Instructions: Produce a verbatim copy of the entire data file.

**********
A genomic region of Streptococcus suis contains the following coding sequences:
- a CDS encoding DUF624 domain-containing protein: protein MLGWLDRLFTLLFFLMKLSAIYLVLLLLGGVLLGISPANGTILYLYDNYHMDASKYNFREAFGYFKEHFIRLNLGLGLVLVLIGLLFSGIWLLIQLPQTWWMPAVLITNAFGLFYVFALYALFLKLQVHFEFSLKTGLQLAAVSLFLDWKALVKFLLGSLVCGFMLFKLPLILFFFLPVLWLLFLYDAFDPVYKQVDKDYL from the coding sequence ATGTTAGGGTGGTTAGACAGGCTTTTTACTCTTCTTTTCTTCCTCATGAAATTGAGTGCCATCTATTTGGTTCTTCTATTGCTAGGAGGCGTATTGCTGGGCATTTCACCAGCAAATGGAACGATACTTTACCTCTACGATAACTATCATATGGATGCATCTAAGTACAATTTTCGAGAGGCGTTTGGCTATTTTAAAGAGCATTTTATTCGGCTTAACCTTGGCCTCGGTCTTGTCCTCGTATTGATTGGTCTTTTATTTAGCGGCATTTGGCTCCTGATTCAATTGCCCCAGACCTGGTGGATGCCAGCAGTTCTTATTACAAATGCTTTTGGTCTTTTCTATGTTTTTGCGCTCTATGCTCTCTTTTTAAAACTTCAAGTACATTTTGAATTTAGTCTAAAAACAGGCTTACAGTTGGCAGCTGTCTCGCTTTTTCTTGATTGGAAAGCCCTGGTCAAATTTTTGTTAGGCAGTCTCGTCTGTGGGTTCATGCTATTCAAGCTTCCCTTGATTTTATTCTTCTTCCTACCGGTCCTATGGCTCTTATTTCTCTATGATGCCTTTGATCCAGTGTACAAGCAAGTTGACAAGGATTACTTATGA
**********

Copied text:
A genomic region of Streptococcus suis contains the following coding sequences:
- a CDS encoding DUF624 domain-containing protein: protein MLGWLDRLFTLLFFLMKLSAIYLVLLLLGGVLLGISPANGTILYLYDNYHMDASKYNFREAFGYFKEHFIRLNLGLGLVLVLIGLLFSGIWLLIQLPQTWWMPAVLITNAFGLFYVFALYALFLKLQVHFEFSLKTGLQLAAVSLFLDWKALVKFLLGSLVCGFMLFKLPLILFFFLPVLWLLFLYDAFDPVYKQVDKDYL from the coding sequence ATGTTAGGGTGGTTAGACAGGCTTTTTACTCTTCTTTTCTTCCTCATGAAATTGAGTGCCATCTATTTGGTTCTTCTATTGCTAGGAGGCGTATTGCTGGGCATTTCACCAGCAAATGGAACGATACTTTACCTCTACGATAACTATCATATGGATGCATCTAAGTACAATTTTCGAGAGGCGTTTGGCTATTTTAAAGAGCATTTTATTCGGCTTAACCTTGGCCTCGGTCTTGTCCTCGTATTGATTGGTCTTTTATTTAGCGGCATTTGGCTCCTGATTCAATTGCCCCAGACCTGGTGGATGCCAGCAGTTCTTATTACAAATGCTTTTGGTCTTTTCTATGTTTTTGCGCTCTATGCTCTCTTTTTAAAACTTCAAGTACATTTTGAATTTAGTCTAAAAACAGGCTTACAGTTGGCAGCTGTCTCGCTTTTTCTTGATTGGAAAGCCCTGGTCAAATTTTTGTTAGGCAGTCTCGTCTGTGGGTTCATGCTATTCAAGCTTCCCTTGATTTTATTCTTCTTCCTACCGGTCCTATGGCTCTTATTTCTCTATGATGCCTTTGATCCAGTGTACAAGCAAGTTGACAAGGATTACTTATGA